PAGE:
Gideon the Cutpurse
Attitude: Unobjectionable → Positive
In Brief: Two youngsters making friends and mustering resources to return them home. Time travel and paradoxes. Big and small families. Peter's parents' effective separation and reconciliation. Life in the Past and the Present.
Series: Gideon the Cutpurse
Publisher: Simon & Schuster
Published in: 2006
Age Range: Young Teens+
Period: 18th C
Setting: Derbyshire / London
- Peter Schock is a 12-year-old, an only child whose mother works abroad and whose father is too busy to celebrate his birthday.
- Kate Dyer is Peter's age, the oldest of six children in a Derbyshire family.
- Gideon Seymour is a young man, former servant and conscience of Lord Luxon who now employs the villainous Tar Man to do his dirty work.
Peter & Kate are thrown back to the 18th century and are befriended by Gideon and his new employers, the Byng family. They travel to London to retrieve the device which brought them here while their respective 21st-century families search for them, their hope kept alive by the occasional slip which Peter & Kate make back to the present day.
What makes this book stand out from the crowd, at least in its more engaging first half? It's not the time-travel premise; that's been done to death. Neither is it the plotline which has the children chasing the device which will return them home. That, too, is hardly a novelty. I think the appeal of this story — over and above its competent and moderately imaginative plot and construction — is the characters: Kate, Peter and their families in the present; morally ambiguous Gideon and his enemies, and the more straightforward Byng family in the past.
There is a direct if unspoken contrast between Peter's family life, in a well-to-do suburb of London, and Kate's in a Derbyshire valley. He's an only child with a mother who, while not formally separated, is certainly absent. His father, well-meaning but busy, breaks a promise to celebrate his son's birthday and leaves it up to the au pair to take Peter to Derbyshire to visit her friend, Mrs Dyer. Which brings us to Kate's family: a family of six children, a scientist father and a housewife mother. Lastly, in the past, we meet the Byngs, a family with several children, friends and relatives who offer Peter and Kate an open welcome. The author makes no particular comment on the disparity between the families, and Peter's parents are not monsters. But when the children disappear, Kate's parents are bewildered, while Peter's feel guilty. But when she hears that he's disappeared, Peter's mother comes straight back — effectively losing her job — and there are no recriminations but merely a resolve to do the right thing going forward.
Gideon's character, and the intrigue between him and Lord Luxon makes him a far more interesting character than the conventional guide-to-the-past which one finds in such stories. He was taken as an urchin under the wing of the rich Lord Luxon, and became his conscience and his tame thief. Finally he's escaped but remains embroiled in Luxon's schemes in spite of his own wishes. He is full of admiration for the description Peter gives of the 21st century, although it's a shame that Peter's viewpoint extends no further than the technological and material advances of the two hundred years which separate them: it would have been interesting to hear Gideon's view the amorality of modern society (whatever his view was).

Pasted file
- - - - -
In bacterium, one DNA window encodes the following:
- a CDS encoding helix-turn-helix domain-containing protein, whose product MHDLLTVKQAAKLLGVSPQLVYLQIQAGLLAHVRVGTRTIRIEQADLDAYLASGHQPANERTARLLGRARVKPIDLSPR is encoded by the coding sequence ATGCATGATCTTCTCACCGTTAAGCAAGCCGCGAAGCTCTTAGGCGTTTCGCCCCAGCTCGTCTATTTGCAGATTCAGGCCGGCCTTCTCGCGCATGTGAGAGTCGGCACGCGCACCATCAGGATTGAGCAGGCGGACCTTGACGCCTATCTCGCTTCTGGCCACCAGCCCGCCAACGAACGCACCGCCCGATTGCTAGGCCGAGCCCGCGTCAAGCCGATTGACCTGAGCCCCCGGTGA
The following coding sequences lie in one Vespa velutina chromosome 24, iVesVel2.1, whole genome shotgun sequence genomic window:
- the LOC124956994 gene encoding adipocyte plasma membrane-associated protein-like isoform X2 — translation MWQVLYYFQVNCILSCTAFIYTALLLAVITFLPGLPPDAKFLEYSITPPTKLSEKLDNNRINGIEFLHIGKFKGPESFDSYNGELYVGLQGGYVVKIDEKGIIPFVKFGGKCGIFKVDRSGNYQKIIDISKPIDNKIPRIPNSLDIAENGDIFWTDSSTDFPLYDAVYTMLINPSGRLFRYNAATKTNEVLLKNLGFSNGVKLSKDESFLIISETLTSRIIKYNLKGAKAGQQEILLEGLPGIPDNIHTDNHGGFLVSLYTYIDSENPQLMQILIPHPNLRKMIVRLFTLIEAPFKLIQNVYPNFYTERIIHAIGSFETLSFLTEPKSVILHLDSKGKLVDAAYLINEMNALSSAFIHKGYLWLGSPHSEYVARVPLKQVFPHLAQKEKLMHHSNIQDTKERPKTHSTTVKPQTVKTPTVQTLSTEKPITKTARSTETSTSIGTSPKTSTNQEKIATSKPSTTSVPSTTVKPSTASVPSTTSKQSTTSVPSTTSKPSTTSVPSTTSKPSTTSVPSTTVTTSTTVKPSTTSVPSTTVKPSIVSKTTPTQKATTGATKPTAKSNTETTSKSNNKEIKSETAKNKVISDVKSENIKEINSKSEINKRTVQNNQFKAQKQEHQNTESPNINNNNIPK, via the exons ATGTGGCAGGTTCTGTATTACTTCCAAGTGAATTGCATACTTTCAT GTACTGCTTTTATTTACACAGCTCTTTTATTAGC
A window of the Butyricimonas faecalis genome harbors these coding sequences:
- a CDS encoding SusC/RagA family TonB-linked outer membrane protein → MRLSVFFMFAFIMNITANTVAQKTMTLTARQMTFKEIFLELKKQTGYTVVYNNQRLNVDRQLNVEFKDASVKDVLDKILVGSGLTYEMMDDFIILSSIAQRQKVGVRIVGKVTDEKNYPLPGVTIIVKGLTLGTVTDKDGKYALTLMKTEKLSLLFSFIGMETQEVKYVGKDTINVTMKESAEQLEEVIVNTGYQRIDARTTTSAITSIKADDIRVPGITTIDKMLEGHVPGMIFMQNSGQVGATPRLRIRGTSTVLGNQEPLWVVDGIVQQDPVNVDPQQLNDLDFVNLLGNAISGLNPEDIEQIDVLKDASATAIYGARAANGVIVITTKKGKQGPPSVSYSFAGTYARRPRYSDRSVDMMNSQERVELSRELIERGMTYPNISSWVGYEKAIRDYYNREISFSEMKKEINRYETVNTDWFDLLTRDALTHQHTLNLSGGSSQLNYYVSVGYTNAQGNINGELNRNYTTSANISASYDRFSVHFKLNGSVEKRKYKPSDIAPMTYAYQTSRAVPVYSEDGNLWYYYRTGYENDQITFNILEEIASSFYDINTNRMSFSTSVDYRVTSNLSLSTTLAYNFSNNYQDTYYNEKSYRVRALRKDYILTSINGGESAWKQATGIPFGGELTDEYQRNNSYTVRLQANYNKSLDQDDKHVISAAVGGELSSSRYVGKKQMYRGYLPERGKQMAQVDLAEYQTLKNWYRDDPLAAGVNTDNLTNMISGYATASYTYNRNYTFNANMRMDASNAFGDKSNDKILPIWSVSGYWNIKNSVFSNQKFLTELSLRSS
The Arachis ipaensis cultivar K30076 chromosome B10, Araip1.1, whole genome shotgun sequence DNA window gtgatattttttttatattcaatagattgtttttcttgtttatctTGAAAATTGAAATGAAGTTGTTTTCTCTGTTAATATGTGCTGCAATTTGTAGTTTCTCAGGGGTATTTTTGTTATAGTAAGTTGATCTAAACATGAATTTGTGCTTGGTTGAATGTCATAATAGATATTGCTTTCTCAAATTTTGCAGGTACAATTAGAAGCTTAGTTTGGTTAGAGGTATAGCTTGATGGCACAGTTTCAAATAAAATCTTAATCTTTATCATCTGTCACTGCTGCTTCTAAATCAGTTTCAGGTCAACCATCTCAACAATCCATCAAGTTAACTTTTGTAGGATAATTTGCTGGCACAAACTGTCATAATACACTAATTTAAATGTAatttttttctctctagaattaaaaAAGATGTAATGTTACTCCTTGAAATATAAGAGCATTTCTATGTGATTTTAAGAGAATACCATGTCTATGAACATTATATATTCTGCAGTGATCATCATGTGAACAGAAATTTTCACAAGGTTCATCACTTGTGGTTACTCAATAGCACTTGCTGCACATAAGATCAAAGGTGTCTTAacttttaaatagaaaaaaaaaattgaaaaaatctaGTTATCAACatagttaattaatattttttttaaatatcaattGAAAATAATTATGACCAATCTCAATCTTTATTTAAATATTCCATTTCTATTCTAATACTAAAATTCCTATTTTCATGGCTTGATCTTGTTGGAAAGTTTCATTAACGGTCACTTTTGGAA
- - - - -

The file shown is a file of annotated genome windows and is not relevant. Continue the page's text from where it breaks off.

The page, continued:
Certainly, the author paints no golden picture of the past. The food is unpalatable and personal hygiene is slight. Kate has to wear uncomfortable clothes, and robbery and injustice are rife. But the children bear up with courage and resilience. On a pet subject, I'm grateful that the author didn't have Kate — a resourceful person — dress up as a boy “to give her more freedom”. I always feel it's more of an insult to female characters to suggest that only as boys can they exercise their native wit and intelligence.
The book's initial setting around Derbyshire gives it an uncommon feel and makes it a more intimate setting, for Kate in particular. This is the landscape where she grew up, which she travels every day to go to school, where her family — somewhere in the future — are looking for her. When she falls asleep she is briefly present in their 21st-century kitchen. There is a touching moment when the Byngs, whose house will become Kate's school in years to come, plant a tree in celebration of their new-born child and Kate speaks a panegyric about how girls will come and shelter and eat in the shade of its branches.
- Life in the 18th century
- Big vs Small families
For the first time Peter felt a terrible panic rise up from deep within him. He had not seriously considered before the possibility that he could not get back. Now the thought of being cut off from his home, friends, school, everything he knew or cared about, made his heart skip a beat. Never to taste ice-cream or peanut butter sandwiches again, never to watch television nor ride on a double-decker bus, never to finish the last fifty pages of The Lord of the Rings, never to see a jumbo jet thundering overhead above Richmond Green... never to have his mother take his face in her hands to kiss him goodnight. And then he remembered that the last thing he said to his father was “I hate you”. His throat constricted and tears pricked at his eyelids. He looked straight ahead without speaking. The summer landscape, instead of seeming wild and free and inviting as it did only a few moments ago, now appeared unbearably empty and unfamiliar.
Saturday 28th October 2006